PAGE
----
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An indentured stonemason, Henry Young worked at Mount Vernon from 1774 until 1781, with an interruption in his services from 1776 until 1778. In 1774, George Washington provided Young with at least two pairs of shoes, as well as trousers, a waistcoat, breeches, and a trowel. In 1778, Young was being paid at a rate of ten shillings per day. In 1781, Young paved the two "stages" in front of the mansion, laid the hearth in the dining room, paved the covered walkways with brick, and repaired the steps in front of the house.1 Young also was one of the Mount Vernon three servants taken aboard the British warship Roebuck on July 24, 1776, when the ship was anchored in the Potomac River near the mouth of Aquia Creek in Stafford County. Later that summer, the ship participated in British operations against Washington's army in Philadelphia.2 Young returned to work Mount Vernon in 1778.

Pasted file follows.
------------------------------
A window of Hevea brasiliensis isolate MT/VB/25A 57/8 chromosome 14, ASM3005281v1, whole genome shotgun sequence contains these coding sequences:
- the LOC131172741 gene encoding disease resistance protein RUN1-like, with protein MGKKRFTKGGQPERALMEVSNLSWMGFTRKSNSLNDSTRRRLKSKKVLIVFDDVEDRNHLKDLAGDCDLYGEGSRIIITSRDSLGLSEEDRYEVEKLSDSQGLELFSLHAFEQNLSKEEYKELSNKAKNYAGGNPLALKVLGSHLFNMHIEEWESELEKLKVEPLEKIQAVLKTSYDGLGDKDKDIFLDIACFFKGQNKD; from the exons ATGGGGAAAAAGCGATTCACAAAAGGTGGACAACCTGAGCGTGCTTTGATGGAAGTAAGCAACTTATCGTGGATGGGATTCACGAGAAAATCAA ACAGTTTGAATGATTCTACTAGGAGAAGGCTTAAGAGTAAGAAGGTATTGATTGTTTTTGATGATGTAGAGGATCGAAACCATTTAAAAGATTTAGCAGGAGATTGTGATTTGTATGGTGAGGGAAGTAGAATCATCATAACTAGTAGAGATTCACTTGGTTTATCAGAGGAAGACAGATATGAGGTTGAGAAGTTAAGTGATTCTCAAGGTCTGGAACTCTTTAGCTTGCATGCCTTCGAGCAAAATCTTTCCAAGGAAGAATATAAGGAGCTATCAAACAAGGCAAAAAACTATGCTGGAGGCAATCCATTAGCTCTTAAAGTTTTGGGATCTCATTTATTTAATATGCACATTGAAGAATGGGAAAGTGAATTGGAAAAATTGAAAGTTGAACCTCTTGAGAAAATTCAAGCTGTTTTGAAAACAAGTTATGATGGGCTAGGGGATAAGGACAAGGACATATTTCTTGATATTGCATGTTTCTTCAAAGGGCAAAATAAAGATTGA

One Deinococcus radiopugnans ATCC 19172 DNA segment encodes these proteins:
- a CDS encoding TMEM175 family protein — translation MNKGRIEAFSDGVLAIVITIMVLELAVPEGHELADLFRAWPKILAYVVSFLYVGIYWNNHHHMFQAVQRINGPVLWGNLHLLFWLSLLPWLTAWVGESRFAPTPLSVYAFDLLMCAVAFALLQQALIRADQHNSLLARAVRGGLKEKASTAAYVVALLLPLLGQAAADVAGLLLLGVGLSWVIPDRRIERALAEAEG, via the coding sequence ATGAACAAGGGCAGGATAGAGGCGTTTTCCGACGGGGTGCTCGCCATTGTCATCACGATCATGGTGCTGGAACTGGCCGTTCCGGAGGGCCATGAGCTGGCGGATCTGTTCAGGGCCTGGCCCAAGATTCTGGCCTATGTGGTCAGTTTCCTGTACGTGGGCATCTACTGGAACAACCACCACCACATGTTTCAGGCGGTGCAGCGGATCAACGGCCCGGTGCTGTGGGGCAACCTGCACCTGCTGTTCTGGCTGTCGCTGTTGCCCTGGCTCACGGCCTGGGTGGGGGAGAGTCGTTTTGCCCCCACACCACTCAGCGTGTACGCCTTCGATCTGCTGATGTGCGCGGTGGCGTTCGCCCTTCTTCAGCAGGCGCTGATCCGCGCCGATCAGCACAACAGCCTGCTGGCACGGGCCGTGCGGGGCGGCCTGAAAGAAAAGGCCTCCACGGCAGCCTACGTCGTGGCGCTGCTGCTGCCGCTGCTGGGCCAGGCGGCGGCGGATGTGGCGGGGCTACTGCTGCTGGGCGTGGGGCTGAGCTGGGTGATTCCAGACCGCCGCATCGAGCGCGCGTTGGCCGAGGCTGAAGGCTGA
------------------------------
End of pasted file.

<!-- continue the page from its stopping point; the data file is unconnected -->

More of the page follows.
Mesick, Cohen & Waite, "Building Trades," Historic Structures Report (Mount Vernon Ladies' Association): 2-46; see also entries for "1 August 1774," "1 November 1774," "Henry Young Stone Mason a Servt. for Tools & Cloaths," Lund Washington Account Book, 11. See also "Dr….Henry Young Stone Mason…Cr.," Lund Washington Account Book, 77.

2. "From George Washington to Lund Washington, 6 October 1776," Founders Online, National Archives.